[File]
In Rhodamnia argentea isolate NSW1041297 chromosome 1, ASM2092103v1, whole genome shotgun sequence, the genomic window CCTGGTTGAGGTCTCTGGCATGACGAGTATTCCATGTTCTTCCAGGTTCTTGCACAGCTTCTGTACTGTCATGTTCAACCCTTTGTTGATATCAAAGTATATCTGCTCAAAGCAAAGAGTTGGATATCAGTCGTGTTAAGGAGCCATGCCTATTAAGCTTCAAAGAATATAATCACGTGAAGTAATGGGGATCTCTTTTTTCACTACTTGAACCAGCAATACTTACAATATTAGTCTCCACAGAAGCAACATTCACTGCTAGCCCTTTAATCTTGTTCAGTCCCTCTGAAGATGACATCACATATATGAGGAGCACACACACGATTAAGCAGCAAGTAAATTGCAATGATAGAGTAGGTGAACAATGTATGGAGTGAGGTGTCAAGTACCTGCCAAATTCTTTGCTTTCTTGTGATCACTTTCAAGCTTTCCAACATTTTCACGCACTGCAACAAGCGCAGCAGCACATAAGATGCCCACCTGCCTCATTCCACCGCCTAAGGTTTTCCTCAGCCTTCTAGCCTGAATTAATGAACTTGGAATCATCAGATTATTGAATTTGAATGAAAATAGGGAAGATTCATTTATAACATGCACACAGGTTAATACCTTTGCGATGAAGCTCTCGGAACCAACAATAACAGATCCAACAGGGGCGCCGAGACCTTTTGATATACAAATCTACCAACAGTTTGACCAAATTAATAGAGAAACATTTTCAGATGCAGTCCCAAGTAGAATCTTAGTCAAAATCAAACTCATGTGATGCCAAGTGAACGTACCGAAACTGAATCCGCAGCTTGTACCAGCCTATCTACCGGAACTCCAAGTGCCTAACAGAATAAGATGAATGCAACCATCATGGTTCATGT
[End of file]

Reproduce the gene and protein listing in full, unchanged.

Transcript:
In Rhodamnia argentea isolate NSW1041297 chromosome 1, ASM2092103v1, whole genome shotgun sequence, the genomic window CCTGGTTGAGGTCTCTGGCATGACGAGTATTCCATGTTCTTCCAGGTTCTTGCACAGCTTCTGTACTGTCATGTTCAACCCTTTGTTGATATCAAAGTATATCTGCTCAAAGCAAAGAGTTGGATATCAGTCGTGTTAAGGAGCCATGCCTATTAAGCTTCAAAGAATATAATCACGTGAAGTAATGGGGATCTCTTTTTTCACTACTTGAACCAGCAATACTTACAATATTAGTCTCCACAGAAGCAACATTCACTGCTAGCCCTTTAATCTTGTTCAGTCCCTCTGAAGATGACATCACATATATGAGGAGCACACACACGATTAAGCAGCAAGTAAATTGCAATGATAGAGTAGGTGAACAATGTATGGAGTGAGGTGTCAAGTACCTGCCAAATTCTTTGCTTTCTTGTGATCACTTTCAAGCTTTCCAACATTTTCACGCACTGCAACAAGCGCAGCAGCACATAAGATGCCCACCTGCCTCATTCCACCGCCTAAGGTTTTCCTCAGCCTTCTAGCCTGAATTAATGAACTTGGAATCATCAGATTATTGAATTTGAATGAAAATAGGGAAGATTCATTTATAACATGCACACAGGTTAATACCTTTGCGATGAAGCTCTCGGAACCAACAATAACAGATCCAACAGGGGCGCCGAGACCTTTTGATATACAAATCTACCAACAGTTTGACCAAATTAATAGAGAAACATTTTCAGATGCAGTCCCAAGTAGAATCTTAGTCAAAATCAAACTCATGTGATGCCAAGTGAACGTACCGAAACTGAATCCGCAGCTTGTACCAGCCTATCTACCGGAACTCCAAGTGCCTAACAGAATAAGATGAATGCAACCATCATGGTTCATGT